The joint and skin features of the vascular phenotype are less obvious than those of the classical form. Joint hypermobility is not seen, nor the resulting arthropathy. However, the skin feels soft and thin, and is abnormally translucent such that the veins are easily seen through it as one examines the shoulders and upper chest. The face is often thin and bony and the nose pinched.
Vascular complications are hard to anticipate. Aortic ectasia and aneurysm occur only in a few patients. Moreover, arterial rupture—as common as dissection—may occur in medium-sized vessels of the brain, thorax, or abdomen just as often as the aorta. In these regards, the vascular complications of this disease are comparable to those of the Loeys–Dietz syndrome. In affected patients and their families, detailed genetic evaluation is important and should include screening of COL3A1 and biochemical analysis of type III collagen obtained from skin biopsy and cultured fibroblasts. If these prove negative, then screening the TGF-β receptor genes would be appropriate.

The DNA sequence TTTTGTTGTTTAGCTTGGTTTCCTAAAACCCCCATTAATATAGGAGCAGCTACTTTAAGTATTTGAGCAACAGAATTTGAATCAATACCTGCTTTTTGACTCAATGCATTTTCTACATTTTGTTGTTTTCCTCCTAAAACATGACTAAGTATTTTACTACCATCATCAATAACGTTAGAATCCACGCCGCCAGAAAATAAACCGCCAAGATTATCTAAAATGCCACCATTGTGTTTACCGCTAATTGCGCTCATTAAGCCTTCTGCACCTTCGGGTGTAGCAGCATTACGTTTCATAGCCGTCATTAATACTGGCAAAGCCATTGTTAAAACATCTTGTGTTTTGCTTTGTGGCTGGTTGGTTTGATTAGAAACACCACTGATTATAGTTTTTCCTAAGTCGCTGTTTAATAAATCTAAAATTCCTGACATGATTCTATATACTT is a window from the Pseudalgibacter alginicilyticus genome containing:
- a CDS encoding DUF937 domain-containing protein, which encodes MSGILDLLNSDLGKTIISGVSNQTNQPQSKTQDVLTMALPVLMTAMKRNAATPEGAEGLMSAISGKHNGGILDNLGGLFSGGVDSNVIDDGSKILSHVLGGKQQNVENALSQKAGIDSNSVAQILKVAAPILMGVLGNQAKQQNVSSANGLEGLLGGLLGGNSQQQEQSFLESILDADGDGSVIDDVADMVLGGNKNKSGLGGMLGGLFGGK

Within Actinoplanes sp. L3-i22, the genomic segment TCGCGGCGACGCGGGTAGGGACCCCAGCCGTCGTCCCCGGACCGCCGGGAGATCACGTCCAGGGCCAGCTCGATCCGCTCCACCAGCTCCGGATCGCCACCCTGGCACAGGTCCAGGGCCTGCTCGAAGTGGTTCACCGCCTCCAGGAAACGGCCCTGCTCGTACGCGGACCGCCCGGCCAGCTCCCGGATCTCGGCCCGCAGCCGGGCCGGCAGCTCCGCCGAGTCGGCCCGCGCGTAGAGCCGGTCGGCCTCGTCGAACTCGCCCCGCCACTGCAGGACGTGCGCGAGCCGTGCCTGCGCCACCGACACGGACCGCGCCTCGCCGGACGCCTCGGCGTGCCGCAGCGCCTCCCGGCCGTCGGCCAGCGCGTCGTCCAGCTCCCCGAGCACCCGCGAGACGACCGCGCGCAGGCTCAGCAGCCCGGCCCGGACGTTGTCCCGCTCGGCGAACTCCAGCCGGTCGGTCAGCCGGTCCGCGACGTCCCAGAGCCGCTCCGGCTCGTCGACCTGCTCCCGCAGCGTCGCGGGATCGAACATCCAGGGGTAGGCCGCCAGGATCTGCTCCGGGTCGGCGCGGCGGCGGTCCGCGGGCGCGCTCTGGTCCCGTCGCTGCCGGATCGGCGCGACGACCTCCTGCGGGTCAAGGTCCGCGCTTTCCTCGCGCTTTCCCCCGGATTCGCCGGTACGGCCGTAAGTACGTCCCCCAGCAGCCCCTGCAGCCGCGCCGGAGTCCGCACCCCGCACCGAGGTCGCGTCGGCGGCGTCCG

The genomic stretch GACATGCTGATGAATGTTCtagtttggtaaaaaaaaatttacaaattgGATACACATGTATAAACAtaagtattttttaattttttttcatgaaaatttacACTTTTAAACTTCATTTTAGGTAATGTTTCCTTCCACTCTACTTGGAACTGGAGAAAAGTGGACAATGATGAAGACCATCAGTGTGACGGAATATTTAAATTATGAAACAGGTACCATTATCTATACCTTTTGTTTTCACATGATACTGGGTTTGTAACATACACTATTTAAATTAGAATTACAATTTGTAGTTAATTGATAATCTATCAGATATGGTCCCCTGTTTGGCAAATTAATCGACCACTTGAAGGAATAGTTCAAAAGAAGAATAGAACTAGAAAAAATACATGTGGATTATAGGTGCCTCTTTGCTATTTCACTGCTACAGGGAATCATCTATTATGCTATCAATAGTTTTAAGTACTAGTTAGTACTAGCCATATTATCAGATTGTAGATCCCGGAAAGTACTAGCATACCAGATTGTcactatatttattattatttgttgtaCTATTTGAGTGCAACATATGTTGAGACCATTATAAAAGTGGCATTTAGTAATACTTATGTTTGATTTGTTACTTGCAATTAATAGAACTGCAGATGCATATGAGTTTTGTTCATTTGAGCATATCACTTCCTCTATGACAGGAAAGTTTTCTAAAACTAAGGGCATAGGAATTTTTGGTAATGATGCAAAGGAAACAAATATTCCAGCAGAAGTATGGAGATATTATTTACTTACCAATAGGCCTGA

Other heart-related connective tissue and metabolic disorders
Osteogenesis imperfecta causes aortic and mitral regurgitation, as do several of the mucopolysaccharidoses (Table 1). It is striking, particularly in the case of osteogenesis imperfecta, how healing is almost nonexistent where there is foreign material. If the opportunity arises, even years later, to inspect the operative result in a patient who has undergone valve replacement, the sutures look as though they had only just been placed, with minimal endothelial reaction and scar-tissue formation.
|Table 1 Rare mendelian disorders affecting the cardiovascular system|
|Biochemical abnormality||Noncardiac features||Cardiovascular features|
|Osteogenesis imperfecta (OMIM 166200, and others)||Heterogeneous, abnormalities of type 1 procollagen||Bony fractures and deformity, blue scleras (four types described)||
|Pseudoxanthoma elasticum (OMIM 264800)||